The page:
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MIT Technology Review

What past disasters can teach us about how to deal with covid-19

Technology historian Mar Hicks reflects on how catastrophes often reveal long-running structural inequalities and force those in power to fix them.

April 15, 2020
Mar Hicks
Mar Hicks teaches a course at the Illinois Institute of Technology on the history of disasters.
COURTESY PHOTO

What has the role of disasters been in shaping society throughout history?

Disasters tend to make structural failures and long-running structural inequalities glaringly obvious. They force them to a crisis point. And ideally these terrible events then force people to reckon with ongoing problems that have been ignored by those in power.

You distinguish between useful and useless disasters. What causes disasters to turn out one way or the other?

A useful disaster in some way produces regulatory or legislative change. But it should never come off as glib when we’re talking about a disaster somehow being
useful. We always have to be attentive to the fact that in almost all cases people died and lives were ruined.

One of the first disasters we look at in the course is an episode of cholera in London in the mid-19th century. That particular episode was really useful for getting London to install more sewers so that people’s drinking water was not mixing with their waste.

One of the dark sides is that a useful disaster is something you pretty much always and only see when the richer and more privileged people in a society get hit. You see a lot of “useless” disasters when the people who are affected are disproportionately poor or minoritized. Their problems are seen as not the problems of those in power or of all citizens, and they can be pushed to one side.

Do you think the current pandemic risks becoming a useless disaster?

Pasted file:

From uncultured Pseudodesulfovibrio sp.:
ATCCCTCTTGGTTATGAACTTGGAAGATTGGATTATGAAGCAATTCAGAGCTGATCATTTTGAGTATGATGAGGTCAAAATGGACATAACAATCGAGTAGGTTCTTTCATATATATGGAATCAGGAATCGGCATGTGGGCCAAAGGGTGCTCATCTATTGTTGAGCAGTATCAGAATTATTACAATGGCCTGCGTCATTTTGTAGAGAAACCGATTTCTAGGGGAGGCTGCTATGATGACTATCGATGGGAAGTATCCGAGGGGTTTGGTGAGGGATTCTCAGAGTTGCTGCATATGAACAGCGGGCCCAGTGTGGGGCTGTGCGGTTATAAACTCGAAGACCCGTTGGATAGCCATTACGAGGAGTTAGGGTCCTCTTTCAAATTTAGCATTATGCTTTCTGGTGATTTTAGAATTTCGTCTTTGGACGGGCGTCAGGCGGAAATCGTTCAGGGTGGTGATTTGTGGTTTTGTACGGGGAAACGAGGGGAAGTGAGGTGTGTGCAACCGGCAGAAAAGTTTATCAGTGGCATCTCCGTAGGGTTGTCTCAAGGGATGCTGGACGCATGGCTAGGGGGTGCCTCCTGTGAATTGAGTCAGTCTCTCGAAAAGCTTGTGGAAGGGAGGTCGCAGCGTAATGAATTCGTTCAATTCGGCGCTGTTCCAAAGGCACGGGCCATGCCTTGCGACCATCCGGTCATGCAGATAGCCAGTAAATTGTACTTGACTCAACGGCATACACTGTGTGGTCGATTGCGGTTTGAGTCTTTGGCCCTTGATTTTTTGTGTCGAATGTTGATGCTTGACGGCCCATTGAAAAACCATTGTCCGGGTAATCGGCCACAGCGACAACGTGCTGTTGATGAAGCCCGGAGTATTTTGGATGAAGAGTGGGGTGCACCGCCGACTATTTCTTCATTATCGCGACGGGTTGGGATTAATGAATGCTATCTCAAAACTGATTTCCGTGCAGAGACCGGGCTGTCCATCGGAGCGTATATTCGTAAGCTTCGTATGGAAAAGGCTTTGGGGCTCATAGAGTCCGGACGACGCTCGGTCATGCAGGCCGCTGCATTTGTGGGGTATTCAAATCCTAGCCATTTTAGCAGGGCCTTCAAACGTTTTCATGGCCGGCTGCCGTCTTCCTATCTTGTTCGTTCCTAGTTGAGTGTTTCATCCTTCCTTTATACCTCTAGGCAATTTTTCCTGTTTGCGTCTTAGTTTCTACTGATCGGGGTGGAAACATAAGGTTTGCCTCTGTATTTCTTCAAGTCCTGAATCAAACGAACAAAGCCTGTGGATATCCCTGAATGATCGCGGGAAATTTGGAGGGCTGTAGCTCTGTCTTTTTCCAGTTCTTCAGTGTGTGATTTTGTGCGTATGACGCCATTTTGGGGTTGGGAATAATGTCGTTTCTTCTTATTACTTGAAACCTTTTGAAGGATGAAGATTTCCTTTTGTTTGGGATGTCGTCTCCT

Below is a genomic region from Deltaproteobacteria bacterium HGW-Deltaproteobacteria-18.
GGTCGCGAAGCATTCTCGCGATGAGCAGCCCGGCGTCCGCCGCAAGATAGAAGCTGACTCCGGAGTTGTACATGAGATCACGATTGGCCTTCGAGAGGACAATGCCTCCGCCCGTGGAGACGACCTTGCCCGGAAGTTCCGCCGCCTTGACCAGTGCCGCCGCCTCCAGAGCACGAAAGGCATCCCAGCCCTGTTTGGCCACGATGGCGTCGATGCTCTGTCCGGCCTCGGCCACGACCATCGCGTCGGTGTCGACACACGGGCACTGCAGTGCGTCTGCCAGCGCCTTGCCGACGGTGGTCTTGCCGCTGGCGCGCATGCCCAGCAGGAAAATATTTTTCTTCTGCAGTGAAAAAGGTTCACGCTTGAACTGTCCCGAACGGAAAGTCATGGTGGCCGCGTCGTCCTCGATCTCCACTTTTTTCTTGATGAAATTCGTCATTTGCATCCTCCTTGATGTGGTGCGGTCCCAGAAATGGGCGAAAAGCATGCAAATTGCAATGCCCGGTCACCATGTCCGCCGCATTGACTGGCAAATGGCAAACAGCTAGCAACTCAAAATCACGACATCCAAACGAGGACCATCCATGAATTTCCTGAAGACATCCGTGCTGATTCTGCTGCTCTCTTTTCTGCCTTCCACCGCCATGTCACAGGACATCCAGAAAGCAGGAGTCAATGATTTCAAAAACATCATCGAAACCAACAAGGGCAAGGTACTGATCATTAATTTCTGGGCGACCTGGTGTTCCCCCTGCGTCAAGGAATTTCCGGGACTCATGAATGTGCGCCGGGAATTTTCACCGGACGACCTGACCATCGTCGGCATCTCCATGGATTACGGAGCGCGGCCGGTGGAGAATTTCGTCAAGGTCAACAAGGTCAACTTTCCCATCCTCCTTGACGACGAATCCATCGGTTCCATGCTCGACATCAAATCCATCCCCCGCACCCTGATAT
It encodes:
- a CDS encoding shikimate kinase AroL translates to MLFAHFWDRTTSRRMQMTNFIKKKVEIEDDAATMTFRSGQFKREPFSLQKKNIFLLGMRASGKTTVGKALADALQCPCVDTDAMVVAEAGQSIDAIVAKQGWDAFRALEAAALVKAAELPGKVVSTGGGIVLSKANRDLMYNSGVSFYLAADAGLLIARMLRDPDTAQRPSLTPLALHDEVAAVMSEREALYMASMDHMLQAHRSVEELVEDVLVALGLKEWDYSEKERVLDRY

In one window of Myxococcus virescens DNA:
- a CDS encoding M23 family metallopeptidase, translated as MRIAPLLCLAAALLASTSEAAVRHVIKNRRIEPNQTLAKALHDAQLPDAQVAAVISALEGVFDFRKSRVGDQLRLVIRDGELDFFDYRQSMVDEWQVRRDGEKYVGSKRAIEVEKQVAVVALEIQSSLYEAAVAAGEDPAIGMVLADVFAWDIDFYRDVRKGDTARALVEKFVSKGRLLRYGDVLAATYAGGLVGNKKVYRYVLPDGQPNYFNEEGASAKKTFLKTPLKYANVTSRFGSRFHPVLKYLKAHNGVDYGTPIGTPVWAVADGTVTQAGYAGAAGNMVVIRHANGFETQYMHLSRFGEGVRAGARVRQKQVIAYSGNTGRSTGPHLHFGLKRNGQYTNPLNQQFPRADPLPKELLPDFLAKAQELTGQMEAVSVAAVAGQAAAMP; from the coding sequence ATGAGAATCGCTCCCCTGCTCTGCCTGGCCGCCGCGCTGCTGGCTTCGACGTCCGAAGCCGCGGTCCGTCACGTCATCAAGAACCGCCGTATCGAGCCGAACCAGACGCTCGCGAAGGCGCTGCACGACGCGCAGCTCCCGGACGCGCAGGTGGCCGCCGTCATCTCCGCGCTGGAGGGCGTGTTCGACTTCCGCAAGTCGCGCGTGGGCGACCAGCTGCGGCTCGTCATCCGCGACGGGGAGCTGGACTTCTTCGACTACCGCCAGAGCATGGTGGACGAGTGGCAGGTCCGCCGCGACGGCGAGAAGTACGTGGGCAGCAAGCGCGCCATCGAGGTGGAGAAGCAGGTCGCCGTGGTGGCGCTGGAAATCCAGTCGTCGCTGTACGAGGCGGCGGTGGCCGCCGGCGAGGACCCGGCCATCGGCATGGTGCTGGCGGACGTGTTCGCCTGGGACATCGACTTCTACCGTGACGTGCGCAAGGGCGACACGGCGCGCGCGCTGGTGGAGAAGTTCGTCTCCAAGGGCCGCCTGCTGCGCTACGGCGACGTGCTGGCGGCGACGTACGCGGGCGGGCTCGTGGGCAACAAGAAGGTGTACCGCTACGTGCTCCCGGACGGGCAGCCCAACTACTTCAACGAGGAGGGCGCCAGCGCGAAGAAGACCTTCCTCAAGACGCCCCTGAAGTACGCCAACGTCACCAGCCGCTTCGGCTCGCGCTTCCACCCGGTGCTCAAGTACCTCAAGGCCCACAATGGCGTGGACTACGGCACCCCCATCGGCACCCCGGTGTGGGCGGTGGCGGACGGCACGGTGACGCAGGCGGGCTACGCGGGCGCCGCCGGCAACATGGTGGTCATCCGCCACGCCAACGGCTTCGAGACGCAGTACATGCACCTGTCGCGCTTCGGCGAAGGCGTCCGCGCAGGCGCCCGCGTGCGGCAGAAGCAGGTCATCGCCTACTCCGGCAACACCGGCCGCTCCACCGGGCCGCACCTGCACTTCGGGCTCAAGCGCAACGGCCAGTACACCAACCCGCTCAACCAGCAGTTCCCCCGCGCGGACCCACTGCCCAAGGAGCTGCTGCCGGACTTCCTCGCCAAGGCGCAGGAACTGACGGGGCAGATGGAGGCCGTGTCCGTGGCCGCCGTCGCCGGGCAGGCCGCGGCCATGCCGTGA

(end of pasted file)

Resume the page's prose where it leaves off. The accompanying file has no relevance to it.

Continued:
I would hate to make a firm pronouncement on that right now, because things are still unfolding. But if you look at things historically and you look at how changes usually come into place, we definitely are at risk of not having those mechanisms.

Could you give an example of how different systems—social, political, technological—worked together to create change after a disaster?

The coronavirus disaster is not a discrete event but a combination of systemic, infrastructural failures over a period of years. The outcomes we’re currently coping with may appear sudden but have been designed into our health-care, political, economic, and social systems.

The example of the auto industry in the early to mid-20th century drives home the need to think about how disasters are both sudden and gradual.

A new technology came into play. Then as roadway infrastructure built up, it started killing and maiming lots of people. People were hitting dashboards that had sharp edges, or they were getting impaled on steering columns, all because auto manufacturers refused to spend the extra time and money to put a collapsible steering column in place or make seat belts standard.

So there was this huge push in the middle of the 20th century, in large part led by consumer safety advocates like Ralph Nader, to try to get the federal government to pay attention. People knew what was wrong for a long time: doctors had been retrofitting their own automobiles with seat belts for decades. But it had to be forced to a head before there was the political will to say auto manufacturers had to be regulated and that cars had to have certain safety equipment.

At the same time, the laws weren’t enough. There also had to be an agency to ensure auto manufacturers would follow these laws. That’s how the National Highway Traffic Safety Administration came into being. The price of heading off disaster is this constant process of trying to mitigate harms and plan systems that don’t scale in harmful ways.